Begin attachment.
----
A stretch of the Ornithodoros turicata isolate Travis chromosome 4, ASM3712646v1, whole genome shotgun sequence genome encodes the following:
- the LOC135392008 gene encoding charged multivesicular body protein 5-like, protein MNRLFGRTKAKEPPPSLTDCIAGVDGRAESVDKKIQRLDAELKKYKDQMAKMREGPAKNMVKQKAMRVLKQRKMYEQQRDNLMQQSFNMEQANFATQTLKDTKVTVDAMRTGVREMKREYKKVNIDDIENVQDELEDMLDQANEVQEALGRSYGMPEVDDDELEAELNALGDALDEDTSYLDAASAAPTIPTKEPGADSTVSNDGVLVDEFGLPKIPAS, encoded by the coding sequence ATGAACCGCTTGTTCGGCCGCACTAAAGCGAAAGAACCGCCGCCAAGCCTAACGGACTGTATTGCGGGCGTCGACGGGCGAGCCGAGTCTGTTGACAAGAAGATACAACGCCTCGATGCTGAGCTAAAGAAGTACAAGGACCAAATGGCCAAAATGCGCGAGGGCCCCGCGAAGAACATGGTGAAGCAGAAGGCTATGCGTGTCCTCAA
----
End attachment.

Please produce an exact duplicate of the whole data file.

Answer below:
A stretch of the Ornithodoros turicata isolate Travis chromosome 4, ASM3712646v1, whole genome shotgun sequence genome encodes the following:
- the LOC135392008 gene encoding charged multivesicular body protein 5-like, protein MNRLFGRTKAKEPPPSLTDCIAGVDGRAESVDKKIQRLDAELKKYKDQMAKMREGPAKNMVKQKAMRVLKQRKMYEQQRDNLMQQSFNMEQANFATQTLKDTKVTVDAMRTGVREMKREYKKVNIDDIENVQDELEDMLDQANEVQEALGRSYGMPEVDDDELEAELNALGDALDEDTSYLDAASAAPTIPTKEPGADSTVSNDGVLVDEFGLPKIPAS, encoded by the coding sequence ATGAACCGCTTGTTCGGCCGCACTAAAGCGAAAGAACCGCCGCCAAGCCTAACGGACTGTATTGCGGGCGTCGACGGGCGAGCCGAGTCTGTTGACAAGAAGATACAACGCCTCGATGCTGAGCTAAAGAAGTACAAGGACCAAATGGCCAAAATGCGCGAGGGCCCCGCGAAGAACATGGTGAAGCAGAAGGCTATGCGTGTCCTCAA